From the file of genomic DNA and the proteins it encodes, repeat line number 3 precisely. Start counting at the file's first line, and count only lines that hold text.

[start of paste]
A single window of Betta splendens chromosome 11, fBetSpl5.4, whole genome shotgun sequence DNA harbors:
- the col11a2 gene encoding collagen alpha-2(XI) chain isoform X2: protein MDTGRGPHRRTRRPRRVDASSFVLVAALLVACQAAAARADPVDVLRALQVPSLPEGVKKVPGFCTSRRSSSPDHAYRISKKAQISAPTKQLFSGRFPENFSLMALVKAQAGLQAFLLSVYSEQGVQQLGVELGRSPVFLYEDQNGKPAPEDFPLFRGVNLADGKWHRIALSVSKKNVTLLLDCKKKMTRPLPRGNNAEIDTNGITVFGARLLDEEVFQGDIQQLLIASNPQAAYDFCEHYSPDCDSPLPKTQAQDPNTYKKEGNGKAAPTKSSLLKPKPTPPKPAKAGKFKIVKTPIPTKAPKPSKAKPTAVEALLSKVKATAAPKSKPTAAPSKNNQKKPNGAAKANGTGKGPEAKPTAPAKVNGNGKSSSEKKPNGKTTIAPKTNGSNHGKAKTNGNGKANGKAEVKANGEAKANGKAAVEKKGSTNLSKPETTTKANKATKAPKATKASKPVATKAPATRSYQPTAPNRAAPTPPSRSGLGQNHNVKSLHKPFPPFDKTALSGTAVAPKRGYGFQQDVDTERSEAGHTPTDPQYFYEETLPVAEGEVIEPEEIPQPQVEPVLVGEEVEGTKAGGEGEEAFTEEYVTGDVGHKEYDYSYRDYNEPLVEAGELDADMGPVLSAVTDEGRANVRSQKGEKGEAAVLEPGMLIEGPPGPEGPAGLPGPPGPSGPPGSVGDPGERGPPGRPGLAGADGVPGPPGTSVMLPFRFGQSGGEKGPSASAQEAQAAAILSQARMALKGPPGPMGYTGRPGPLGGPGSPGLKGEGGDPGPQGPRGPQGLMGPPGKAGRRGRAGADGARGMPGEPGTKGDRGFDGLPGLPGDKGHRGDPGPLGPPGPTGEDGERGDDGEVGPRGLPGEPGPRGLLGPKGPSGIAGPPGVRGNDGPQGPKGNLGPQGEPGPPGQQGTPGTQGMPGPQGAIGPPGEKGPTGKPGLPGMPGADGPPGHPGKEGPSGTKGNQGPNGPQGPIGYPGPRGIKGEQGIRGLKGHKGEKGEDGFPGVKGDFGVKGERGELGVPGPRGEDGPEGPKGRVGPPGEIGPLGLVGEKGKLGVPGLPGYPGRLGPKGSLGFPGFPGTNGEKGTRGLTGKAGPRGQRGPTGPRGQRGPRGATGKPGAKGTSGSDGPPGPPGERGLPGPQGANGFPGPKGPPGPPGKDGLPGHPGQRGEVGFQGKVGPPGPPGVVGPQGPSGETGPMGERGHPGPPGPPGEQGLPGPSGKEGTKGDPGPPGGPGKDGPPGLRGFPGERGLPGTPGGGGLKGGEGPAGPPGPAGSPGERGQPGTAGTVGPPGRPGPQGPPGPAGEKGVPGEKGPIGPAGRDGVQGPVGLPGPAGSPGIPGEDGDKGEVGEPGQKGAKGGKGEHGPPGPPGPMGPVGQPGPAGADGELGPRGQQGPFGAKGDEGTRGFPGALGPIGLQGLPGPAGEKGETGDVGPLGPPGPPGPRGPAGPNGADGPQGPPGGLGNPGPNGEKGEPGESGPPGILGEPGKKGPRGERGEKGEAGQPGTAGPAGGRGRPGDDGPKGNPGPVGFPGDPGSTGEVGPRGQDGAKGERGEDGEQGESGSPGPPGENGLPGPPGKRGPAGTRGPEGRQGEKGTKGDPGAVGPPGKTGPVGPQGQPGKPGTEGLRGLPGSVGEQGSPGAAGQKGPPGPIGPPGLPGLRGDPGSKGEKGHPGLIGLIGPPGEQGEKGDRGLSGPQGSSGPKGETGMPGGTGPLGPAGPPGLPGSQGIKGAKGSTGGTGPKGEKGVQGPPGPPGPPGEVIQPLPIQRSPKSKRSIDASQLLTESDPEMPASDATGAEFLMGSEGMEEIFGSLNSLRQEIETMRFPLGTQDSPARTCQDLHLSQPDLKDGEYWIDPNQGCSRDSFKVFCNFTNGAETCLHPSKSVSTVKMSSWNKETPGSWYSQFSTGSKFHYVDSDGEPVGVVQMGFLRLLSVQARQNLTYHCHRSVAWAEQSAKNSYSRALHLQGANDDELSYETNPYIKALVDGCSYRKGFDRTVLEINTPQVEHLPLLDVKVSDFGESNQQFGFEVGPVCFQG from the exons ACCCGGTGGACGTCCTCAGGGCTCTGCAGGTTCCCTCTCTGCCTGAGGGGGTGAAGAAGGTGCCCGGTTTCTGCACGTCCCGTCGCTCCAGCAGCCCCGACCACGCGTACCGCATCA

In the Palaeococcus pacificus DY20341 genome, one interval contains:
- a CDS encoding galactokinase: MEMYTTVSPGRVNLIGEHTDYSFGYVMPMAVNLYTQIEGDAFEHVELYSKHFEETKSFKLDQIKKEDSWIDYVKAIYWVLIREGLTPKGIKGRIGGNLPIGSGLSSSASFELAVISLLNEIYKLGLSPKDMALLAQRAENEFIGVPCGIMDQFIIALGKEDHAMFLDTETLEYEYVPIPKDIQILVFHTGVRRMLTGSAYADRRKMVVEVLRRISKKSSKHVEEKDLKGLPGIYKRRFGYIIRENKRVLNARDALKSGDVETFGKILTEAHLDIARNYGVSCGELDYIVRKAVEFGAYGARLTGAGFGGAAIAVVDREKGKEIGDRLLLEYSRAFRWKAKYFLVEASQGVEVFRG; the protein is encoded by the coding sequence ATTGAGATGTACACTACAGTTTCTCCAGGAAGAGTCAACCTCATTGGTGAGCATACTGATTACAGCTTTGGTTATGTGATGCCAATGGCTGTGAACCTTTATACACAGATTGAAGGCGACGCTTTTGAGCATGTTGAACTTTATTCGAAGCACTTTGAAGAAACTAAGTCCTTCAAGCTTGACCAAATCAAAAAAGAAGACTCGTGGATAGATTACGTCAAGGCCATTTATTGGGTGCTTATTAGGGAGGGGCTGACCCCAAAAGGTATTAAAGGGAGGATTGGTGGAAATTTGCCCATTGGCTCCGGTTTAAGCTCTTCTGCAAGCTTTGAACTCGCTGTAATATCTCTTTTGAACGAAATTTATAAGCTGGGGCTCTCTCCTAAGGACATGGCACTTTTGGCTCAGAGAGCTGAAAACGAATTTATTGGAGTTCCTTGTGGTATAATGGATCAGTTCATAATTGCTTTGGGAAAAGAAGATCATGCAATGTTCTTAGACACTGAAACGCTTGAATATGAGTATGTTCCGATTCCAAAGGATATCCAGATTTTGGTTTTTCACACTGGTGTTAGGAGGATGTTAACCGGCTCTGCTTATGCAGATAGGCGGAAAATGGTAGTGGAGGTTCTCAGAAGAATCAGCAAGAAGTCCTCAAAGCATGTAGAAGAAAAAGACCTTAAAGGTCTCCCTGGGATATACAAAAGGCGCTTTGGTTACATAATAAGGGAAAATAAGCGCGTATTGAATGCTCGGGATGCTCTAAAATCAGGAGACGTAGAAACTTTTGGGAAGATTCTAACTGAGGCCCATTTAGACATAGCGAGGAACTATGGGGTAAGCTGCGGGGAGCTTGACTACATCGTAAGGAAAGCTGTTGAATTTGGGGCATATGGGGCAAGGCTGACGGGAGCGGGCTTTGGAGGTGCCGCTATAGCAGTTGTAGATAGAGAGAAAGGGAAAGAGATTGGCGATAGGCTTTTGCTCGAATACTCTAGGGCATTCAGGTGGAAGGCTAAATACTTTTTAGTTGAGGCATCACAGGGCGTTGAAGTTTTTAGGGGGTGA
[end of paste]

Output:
In the Palaeococcus pacificus DY20341 genome, one interval contains: